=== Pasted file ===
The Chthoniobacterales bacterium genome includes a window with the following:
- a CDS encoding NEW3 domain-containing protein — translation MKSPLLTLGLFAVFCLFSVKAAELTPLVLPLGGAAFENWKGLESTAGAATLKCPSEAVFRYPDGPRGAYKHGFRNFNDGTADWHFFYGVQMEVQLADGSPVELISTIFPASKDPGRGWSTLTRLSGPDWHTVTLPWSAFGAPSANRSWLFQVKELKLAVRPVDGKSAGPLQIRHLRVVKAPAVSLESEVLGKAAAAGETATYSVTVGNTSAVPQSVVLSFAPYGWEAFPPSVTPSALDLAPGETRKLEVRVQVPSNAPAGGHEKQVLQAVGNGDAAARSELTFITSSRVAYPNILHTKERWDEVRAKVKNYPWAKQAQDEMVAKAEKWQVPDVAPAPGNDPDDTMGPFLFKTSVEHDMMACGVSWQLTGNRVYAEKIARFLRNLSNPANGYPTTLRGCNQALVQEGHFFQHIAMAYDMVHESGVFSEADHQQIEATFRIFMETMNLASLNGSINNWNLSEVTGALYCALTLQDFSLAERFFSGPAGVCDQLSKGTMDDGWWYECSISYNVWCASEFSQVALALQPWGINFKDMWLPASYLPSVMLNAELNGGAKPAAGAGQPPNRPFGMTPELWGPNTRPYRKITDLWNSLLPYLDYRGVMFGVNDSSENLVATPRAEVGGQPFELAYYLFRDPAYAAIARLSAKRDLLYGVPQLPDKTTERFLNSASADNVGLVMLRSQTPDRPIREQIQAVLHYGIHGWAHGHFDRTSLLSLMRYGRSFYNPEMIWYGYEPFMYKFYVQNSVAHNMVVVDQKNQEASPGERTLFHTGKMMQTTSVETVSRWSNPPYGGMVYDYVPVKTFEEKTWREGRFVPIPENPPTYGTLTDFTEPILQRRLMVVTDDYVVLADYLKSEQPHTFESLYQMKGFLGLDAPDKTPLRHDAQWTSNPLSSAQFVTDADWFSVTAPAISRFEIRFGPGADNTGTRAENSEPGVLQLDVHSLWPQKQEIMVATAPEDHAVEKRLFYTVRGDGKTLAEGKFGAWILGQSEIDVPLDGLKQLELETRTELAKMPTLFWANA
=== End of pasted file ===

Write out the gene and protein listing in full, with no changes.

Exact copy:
The Chthoniobacterales bacterium genome includes a window with the following:
- a CDS encoding NEW3 domain-containing protein — translation MKSPLLTLGLFAVFCLFSVKAAELTPLVLPLGGAAFENWKGLESTAGAATLKCPSEAVFRYPDGPRGAYKHGFRNFNDGTADWHFFYGVQMEVQLADGSPVELISTIFPASKDPGRGWSTLTRLSGPDWHTVTLPWSAFGAPSANRSWLFQVKELKLAVRPVDGKSAGPLQIRHLRVVKAPAVSLESEVLGKAAAAGETATYSVTVGNTSAVPQSVVLSFAPYGWEAFPPSVTPSALDLAPGETRKLEVRVQVPSNAPAGGHEKQVLQAVGNGDAAARSELTFITSSRVAYPNILHTKERWDEVRAKVKNYPWAKQAQDEMVAKAEKWQVPDVAPAPGNDPDDTMGPFLFKTSVEHDMMACGVSWQLTGNRVYAEKIARFLRNLSNPANGYPTTLRGCNQALVQEGHFFQHIAMAYDMVHESGVFSEADHQQIEATFRIFMETMNLASLNGSINNWNLSEVTGALYCALTLQDFSLAERFFSGPAGVCDQLSKGTMDDGWWYECSISYNVWCASEFSQVALALQPWGINFKDMWLPASYLPSVMLNAELNGGAKPAAGAGQPPNRPFGMTPELWGPNTRPYRKITDLWNSLLPYLDYRGVMFGVNDSSENLVATPRAEVGGQPFELAYYLFRDPAYAAIARLSAKRDLLYGVPQLPDKTTERFLNSASADNVGLVMLRSQTPDRPIREQIQAVLHYGIHGWAHGHFDRTSLLSLMRYGRSFYNPEMIWYGYEPFMYKFYVQNSVAHNMVVVDQKNQEASPGERTLFHTGKMMQTTSVETVSRWSNPPYGGMVYDYVPVKTFEEKTWREGRFVPIPENPPTYGTLTDFTEPILQRRLMVVTDDYVVLADYLKSEQPHTFESLYQMKGFLGLDAPDKTPLRHDAQWTSNPLSSAQFVTDADWFSVTAPAISRFEIRFGPGADNTGTRAENSEPGVLQLDVHSLWPQKQEIMVATAPEDHAVEKRLFYTVRGDGKTLAEGKFGAWILGQSEIDVPLDGLKQLELETRTELAKMPTLFWANA